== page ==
- Prepare the shiitake mushrooms. Put shiitake mushrooms in a small pot and add 1-1/2 cups of water (it shouldn’t cover them). Cover and bring water to a boil on medium heat. Remove from heat and set aside.
- Fry the tofu. I personally had never deep-fried anything before this, and was a little nervous to, but it turns out it’s easy as pie if you pay attention to what you’re doing. Still, I always keep the baking soda nearby, just in case. First, cut the tofu in half horizontally, and pat it with paper towel to absorb as much moisture out of it as possible. Next, cut up tofu into bite-size cubes. Soft tofu will likely crumble a bit, and that’s just fine, too. Then, take a medium-sized frying pan and pour in enough olive oil to generously cover the bottom. Before turning on the heat, put a metal strainer in your sink and cover the bottom with a double layer of paper towel – this is where you will drain your hot tofu when it’s done. The paper towel will keep the oil from going down the drain and you can just throw it out after it’s cooled. Back to the frying pan – add some salt, pepper and garlic powder to the oil. Tofu is fun that it will easily absorb any seasoning, so you can really add anything you want, but in this case, salt, pepper and garlic powder is perfect. Turn the heat on high.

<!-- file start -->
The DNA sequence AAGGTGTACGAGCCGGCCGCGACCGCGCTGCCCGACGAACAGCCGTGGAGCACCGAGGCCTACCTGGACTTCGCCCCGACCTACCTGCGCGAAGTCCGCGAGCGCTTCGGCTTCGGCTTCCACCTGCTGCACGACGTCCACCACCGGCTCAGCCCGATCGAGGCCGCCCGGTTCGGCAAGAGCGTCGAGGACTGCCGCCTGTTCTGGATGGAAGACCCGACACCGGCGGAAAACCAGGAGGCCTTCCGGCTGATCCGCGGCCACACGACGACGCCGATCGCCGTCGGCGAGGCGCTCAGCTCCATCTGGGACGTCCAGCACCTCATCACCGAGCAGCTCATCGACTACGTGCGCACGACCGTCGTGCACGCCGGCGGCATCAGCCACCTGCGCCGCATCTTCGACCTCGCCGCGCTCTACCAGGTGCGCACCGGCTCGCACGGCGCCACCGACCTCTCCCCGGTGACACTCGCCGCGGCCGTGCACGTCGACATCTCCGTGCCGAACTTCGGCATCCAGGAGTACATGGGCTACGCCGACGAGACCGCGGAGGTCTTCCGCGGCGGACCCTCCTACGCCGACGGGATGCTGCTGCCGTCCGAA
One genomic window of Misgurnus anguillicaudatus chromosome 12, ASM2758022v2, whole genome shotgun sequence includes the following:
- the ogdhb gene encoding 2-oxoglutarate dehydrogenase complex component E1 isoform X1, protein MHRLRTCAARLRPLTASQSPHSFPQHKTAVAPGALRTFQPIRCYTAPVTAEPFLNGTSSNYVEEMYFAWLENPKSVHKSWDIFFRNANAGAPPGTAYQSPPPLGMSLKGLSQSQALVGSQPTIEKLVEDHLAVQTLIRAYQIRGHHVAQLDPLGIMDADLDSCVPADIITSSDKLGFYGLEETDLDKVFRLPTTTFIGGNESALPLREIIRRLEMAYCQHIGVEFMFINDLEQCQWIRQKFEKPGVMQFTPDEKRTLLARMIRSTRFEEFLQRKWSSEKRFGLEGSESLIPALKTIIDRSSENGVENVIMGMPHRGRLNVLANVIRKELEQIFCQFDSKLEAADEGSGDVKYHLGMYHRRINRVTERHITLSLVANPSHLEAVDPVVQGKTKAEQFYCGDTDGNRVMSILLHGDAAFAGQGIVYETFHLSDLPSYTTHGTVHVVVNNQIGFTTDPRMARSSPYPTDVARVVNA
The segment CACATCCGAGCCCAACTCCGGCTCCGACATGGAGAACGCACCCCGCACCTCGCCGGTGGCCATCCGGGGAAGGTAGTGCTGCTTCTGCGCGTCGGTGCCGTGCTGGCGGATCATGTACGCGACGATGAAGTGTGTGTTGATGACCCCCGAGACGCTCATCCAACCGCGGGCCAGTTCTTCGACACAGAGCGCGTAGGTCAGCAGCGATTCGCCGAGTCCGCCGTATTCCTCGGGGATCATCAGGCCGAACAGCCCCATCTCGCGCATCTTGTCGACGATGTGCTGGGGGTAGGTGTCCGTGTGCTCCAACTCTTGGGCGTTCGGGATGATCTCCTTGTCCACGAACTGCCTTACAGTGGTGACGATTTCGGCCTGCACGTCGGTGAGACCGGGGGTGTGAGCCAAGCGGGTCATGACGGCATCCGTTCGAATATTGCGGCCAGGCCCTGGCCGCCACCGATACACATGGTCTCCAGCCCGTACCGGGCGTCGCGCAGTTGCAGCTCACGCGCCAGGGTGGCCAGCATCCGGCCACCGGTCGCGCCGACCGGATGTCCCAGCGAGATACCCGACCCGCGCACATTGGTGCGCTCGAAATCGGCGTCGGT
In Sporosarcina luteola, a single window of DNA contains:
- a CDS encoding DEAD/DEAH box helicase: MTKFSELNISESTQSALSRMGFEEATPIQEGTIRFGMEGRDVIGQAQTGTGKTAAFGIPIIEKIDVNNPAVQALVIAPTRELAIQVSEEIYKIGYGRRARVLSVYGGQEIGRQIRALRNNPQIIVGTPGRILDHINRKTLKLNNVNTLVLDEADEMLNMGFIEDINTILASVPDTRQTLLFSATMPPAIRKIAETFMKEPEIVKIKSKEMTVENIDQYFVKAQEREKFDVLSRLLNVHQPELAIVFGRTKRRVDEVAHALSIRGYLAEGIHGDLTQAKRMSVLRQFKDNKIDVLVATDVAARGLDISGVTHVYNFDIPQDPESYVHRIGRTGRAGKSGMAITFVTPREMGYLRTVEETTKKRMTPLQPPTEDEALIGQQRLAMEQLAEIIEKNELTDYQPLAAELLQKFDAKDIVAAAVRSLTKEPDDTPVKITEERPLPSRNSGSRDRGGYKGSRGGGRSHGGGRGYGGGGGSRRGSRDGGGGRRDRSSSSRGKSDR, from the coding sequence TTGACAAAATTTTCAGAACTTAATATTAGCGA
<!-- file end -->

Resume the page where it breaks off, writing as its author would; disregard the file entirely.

PRO TIP: add the tofu to the oil right away, before the oil heats up, to avoid getting splashed by super-hot oil.
With a spatula, constantly stir the tofu. Do not look away for a second. Do not assume it’s okay if you cannot see it. It should take about 5 minutes to cook to a golden brown. Once it has, it takes under a minute to turn to an inedible charred black, so keep that in mind. When it has reached the desired colour, hold the pan above the heat for a few seconds to let the boiling oil calm down, then dump it directly into the pre-prepared, paper towel lined strainer.
- Prepare the stock. Put vegetable stock on medium heat. Strain shiitake mushrooms directly into the stock (so the water the mushrooms were cooked in are added to the stock). Set aside mushrooms. Add ½ cup water to the stock.
- Prepare water for noodles. At the same time as heating up the stock, start boiling water for udon noodles. It only takes a couple of cups of water.
- Prepare the vegetables. Keep all vegetables separate until adding to soup. Peel and shred the carrots. Finely chop the Chinese cabbage. Finely chop onions, including the greens. Cut button mushrooms into quarters with stems removed. Remove stems from shiitake and finely chop. Remove tips from peas and cut into medium-sized diagonal slices.